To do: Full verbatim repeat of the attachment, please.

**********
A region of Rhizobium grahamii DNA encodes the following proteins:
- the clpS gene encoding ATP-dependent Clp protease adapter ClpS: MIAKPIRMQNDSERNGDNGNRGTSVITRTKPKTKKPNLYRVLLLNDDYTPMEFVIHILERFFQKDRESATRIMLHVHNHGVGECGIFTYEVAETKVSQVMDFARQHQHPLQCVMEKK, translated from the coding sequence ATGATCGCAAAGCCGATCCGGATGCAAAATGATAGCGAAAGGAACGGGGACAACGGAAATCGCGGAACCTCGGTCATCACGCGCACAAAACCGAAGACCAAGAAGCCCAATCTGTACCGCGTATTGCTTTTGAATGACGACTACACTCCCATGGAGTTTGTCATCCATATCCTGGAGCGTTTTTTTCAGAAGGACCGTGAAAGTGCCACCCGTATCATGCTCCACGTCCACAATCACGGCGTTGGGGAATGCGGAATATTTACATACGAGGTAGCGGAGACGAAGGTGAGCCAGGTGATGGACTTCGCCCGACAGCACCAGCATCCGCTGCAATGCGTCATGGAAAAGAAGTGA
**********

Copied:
A region of Rhizobium grahamii DNA encodes the following proteins:
- the clpS gene encoding ATP-dependent Clp protease adapter ClpS: MIAKPIRMQNDSERNGDNGNRGTSVITRTKPKTKKPNLYRVLLLNDDYTPMEFVIHILERFFQKDRESATRIMLHVHNHGVGECGIFTYEVAETKVSQVMDFARQHQHPLQCVMEKK, translated from the coding sequence ATGATCGCAAAGCCGATCCGGATGCAAAATGATAGCGAAAGGAACGGGGACAACGGAAATCGCGGAACCTCGGTCATCACGCGCACAAAACCGAAGACCAAGAAGCCCAATCTGTACCGCGTATTGCTTTTGAATGACGACTACACTCCCATGGAGTTTGTCATCCATATCCTGGAGCGTTTTTTTCAGAAGGACCGTGAAAGTGCCACCCGTATCATGCTCCACGTCCACAATCACGGCGTTGGGGAATGCGGAATATTTACATACGAGGTAGCGGAGACGAAGGTGAGCCAGGTGATGGACTTCGCCCGACAGCACCAGCATCCGCTGCAATGCGTCATGGAAAAGAAGTGA